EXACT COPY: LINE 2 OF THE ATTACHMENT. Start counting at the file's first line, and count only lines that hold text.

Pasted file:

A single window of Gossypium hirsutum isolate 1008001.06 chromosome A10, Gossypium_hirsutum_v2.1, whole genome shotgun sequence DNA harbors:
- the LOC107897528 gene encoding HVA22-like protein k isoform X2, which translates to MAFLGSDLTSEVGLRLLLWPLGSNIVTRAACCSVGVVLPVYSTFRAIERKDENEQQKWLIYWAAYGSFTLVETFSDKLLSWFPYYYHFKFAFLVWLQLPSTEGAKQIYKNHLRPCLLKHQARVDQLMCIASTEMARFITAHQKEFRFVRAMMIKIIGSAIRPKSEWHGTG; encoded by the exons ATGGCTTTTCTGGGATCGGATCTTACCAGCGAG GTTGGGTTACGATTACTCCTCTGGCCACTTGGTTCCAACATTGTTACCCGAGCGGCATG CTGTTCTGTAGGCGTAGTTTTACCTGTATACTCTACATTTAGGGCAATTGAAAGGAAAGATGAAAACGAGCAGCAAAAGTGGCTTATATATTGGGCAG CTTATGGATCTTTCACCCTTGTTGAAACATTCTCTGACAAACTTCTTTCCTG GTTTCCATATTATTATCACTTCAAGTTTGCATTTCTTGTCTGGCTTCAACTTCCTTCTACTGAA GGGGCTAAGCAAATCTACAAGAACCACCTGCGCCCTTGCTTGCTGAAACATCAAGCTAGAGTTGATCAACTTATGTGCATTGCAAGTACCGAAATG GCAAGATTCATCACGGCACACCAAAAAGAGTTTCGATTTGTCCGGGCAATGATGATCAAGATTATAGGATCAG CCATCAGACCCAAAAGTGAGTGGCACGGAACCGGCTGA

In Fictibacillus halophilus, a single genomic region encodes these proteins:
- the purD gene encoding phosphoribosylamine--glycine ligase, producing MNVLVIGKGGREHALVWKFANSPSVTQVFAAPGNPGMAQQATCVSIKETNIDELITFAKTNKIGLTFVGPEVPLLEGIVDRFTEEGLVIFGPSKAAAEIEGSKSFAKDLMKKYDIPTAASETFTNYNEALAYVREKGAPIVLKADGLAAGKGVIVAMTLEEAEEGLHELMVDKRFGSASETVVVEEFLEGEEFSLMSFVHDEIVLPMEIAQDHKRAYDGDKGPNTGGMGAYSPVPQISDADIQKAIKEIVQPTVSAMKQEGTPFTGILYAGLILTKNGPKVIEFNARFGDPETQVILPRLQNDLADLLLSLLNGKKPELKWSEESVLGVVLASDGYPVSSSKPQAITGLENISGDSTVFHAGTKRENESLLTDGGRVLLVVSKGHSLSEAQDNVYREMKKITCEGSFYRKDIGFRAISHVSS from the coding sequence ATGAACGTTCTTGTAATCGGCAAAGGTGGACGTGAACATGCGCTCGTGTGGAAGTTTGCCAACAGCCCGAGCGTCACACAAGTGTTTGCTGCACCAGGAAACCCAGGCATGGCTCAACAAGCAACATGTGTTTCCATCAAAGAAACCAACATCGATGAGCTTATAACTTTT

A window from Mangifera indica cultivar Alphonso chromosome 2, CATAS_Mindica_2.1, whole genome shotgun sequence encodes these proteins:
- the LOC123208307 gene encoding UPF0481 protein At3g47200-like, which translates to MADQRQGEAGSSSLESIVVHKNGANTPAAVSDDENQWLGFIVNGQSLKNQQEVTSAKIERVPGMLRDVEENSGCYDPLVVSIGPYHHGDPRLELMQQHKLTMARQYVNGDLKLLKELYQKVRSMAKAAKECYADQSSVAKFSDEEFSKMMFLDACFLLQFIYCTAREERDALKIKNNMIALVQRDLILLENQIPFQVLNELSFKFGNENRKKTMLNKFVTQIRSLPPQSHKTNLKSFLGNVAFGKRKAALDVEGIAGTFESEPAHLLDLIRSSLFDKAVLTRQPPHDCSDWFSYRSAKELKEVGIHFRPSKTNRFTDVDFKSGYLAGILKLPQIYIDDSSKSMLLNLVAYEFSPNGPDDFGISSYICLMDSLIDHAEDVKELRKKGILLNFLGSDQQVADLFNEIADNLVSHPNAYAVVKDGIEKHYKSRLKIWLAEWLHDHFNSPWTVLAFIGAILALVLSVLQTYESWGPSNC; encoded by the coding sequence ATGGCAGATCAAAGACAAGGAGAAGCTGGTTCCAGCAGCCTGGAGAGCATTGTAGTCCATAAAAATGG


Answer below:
- the LOC107897528 gene encoding HVA22-like protein k isoform X2, which translates to MAFLGSDLTSEVGLRLLLWPLGSNIVTRAACCSVGVVLPVYSTFRAIERKDENEQQKWLIYWAAYGSFTLVETFSDKLLSWFPYYYHFKFAFLVWLQLPSTEGAKQIYKNHLRPCLLKHQARVDQLMCIASTEMARFITAHQKEFRFVRAMMIKIIGSAIRPKSEWHGTG; encoded by the exons ATGGCTTTTCTGGGATCGGATCTTACCAGCGAG GTTGGGTTACGATTACTCCTCTGGCCACTTGGTTCCAACATTGTTACCCGAGCGGCATG CTGTTCTGTAGGCGTAGTTTTACCTGTATACTCTACATTTAGGGCAATTGAAAGGAAAGATGAAAACGAGCAGCAAAAGTGGCTTATATATTGGGCAG CTTATGGATCTTTCACCCTTGTTGAAACATTCTCTGACAAACTTCTTTCCTG GTTTCCATATTATTATCACTTCAAGTTTGCATTTCTTGTCTGGCTTCAACTTCCTTCTACTGAA GGGGCTAAGCAAATCTACAAGAACCACCTGCGCCCTTGCTTGCTGAAACATCAAGCTAGAGTTGATCAACTTATGTGCATTGCAAGTACCGAAATG GCAAGATTCATCACGGCACACCAAAAAGAGTTTCGATTTGTCCGGGCAATGATGATCAAGATTATAGGATCAG CCATCAGACCCAAAAGTGAGTGGCACGGAACCGGCTGA